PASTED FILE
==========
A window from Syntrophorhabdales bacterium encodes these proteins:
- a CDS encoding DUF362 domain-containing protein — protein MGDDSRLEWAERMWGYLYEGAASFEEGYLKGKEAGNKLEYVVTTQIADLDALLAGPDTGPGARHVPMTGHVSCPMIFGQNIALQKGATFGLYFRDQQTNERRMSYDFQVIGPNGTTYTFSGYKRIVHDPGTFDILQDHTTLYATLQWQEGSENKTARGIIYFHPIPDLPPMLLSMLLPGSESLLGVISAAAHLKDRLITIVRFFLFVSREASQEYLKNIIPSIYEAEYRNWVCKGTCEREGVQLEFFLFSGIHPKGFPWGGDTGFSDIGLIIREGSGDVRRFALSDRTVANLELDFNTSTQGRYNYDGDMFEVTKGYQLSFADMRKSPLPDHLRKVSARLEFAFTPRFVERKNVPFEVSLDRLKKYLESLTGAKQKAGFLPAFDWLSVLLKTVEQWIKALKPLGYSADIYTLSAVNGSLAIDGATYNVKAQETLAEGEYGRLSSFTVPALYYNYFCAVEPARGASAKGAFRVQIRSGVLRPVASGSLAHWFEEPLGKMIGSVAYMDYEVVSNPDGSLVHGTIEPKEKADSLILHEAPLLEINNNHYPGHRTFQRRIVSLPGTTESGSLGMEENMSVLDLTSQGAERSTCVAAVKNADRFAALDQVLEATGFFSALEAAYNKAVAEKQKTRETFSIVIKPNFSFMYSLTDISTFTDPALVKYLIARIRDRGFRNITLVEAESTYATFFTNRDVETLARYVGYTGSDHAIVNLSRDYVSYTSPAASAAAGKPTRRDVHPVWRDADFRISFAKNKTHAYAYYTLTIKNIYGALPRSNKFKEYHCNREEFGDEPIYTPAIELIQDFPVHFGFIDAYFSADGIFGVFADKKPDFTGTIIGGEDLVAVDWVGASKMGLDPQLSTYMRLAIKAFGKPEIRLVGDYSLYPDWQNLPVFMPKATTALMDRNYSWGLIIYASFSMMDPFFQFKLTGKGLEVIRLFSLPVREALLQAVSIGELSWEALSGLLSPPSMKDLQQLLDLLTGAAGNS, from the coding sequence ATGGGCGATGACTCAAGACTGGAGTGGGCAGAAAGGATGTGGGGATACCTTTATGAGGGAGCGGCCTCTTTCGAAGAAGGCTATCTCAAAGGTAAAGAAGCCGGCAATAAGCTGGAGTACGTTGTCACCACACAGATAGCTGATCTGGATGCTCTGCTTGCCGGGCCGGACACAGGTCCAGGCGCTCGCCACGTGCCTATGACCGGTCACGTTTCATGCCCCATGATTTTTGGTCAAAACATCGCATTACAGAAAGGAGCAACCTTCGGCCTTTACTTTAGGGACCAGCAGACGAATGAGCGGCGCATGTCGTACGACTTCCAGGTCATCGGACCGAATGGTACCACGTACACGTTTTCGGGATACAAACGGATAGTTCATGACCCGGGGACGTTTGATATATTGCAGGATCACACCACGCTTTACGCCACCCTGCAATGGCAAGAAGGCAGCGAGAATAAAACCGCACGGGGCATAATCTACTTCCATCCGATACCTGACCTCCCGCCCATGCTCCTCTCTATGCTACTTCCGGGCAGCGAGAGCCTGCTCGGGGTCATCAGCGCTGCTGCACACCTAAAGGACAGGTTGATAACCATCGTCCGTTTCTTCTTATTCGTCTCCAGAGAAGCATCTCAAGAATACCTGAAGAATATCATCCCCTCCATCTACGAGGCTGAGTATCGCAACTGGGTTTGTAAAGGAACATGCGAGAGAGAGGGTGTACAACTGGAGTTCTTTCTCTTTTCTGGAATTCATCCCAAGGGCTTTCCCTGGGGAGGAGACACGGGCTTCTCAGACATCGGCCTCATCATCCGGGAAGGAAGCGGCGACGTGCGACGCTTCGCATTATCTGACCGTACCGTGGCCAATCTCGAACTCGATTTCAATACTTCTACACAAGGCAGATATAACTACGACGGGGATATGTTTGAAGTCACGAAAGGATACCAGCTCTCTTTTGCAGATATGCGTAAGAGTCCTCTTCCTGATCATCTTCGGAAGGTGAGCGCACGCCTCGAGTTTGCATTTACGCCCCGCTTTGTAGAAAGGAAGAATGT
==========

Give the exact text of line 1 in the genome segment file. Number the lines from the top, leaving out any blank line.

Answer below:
A window from Syntrophorhabdales bacterium encodes these proteins: